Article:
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Currently — November 22nd, 2021

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The weather, currently.
Justin McElroy
you could write thousands of words about British Columbia's floods happening in the aftermath of a world climate conference full of warnings that we're running out of time

or you could look at a single @Ben_Nelms photo https://t.co/ZpNbbbpobf
Last Monday major storms and floods slammed British Columbia. A week later, thousands of evacuees remain unsure when or if they will be able to return home. Four deaths have been reported.
There is no timeline set to repair major highways and bridges that washed away and destroyed by mudslides— leaving the rest of the country cut off from major shipping ports. This puts pressure on a supply chain that has already experienced major disruption during the pandemic. 
This comes after BC experienced record breaking heat and fires this passed summer, all of which was exasperated by climate change. 
— Abbie Veitch
Scott Duncan
Only 140 days since we witnessed one of the most profound record-shattering heat records in observed history. Canada 🇨🇦

In the last 24 hours, parts of British Columbia in Canada are now reporting their wettest day in recorded history after record-breaking atmospheric river. https://t.co/TE9Sqab6Iy
What you need to know, currently.
Oxfam in Southern Africa
Today Oxfam campaigners posed as world leaders playing in a traditional Scottish pipe band near the COP26 UN Climate Summit in Glasgow.

Oxfam said it is vital that world leaders come up with action and not just ‘hot air’ https://t.co/PytUXXstao
Currently’s Anna Abraham, attended COP26. She wrote about her experience in our Members Only newsletter. Below is an excerpt of her piece. To read more, subscribe here
I didn’t exactly enter COP26 – the annual Conference of Parties of the UNFCCC, doe-eyed and hopeful. But I left heartbroken. It was yet another failure. 26 years and we still have no concrete action to solve our most certain impending doom.
The UK Presidency branded this COP as the most inclusive COP ever. They gave badges to numerous small and new organizations. It felt like everywhere I looked, I met someone who said it was their first COP. While this is wonderful in itself, it did not extend to holding real space in the ‘plenaries’ or negotiation rooms. A ticketing system made sure that civil society participation was severely weakened. We were all at the COP, but we also were not.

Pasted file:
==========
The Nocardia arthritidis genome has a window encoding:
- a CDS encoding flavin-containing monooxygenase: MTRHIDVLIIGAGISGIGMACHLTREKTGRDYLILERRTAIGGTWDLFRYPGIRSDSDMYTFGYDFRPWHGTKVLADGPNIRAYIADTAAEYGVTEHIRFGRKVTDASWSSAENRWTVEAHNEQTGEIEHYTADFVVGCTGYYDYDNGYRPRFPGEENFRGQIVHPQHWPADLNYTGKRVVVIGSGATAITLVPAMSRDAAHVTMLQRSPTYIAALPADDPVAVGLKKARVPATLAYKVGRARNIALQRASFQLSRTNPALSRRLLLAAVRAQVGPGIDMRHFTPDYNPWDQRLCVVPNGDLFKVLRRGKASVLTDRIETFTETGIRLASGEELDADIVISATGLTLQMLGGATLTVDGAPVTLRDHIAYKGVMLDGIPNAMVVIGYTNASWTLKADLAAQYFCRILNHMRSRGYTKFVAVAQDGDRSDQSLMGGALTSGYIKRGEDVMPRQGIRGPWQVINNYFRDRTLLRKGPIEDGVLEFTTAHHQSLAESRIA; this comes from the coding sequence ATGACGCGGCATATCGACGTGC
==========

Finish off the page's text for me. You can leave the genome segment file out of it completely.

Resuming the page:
The outcomes from the COP were tear-jerking. They were a reminder of who our governments served and how little our lives matter to the rich and white. Saleemul Huq, the director at the International Centre for Climate Change & Development based in Bangladesh, hit the nail when he remarked, and I am paraphrasing – “These people have sentenced their own children to death. How can you expect them to care for others when that is how much they care for their own?”
Many pledges were made – some said they’d phase-out coal, some said they would cut down on methane emissions, others pledged to end deforestation. It was all still a betrayal to the millions of people and communities whose lives have already been uprooted by the climate crisis and to those whose will be because it is still not enough. We are nowhere near keeping to the 1.5C warming limit. Many believe we will be at 2.4C warming by 2030. This will be catastrophic for people across the world, especially those in the global south. — Anna Abraham
(… Continued in Currently’s members only newsletter.)
That's it! Be sure to follow Currently on Twitter:
Eric Holthaus
🌤️✨ @Currently is hiring for two new positions!! ✨🌤️

1) Marketing/Partnerships Coordinator
2) Sales Coordinator

These are both core team positions, full-time, with great benefits. If you've been wanting a career working on climate change, this might be your dream job.

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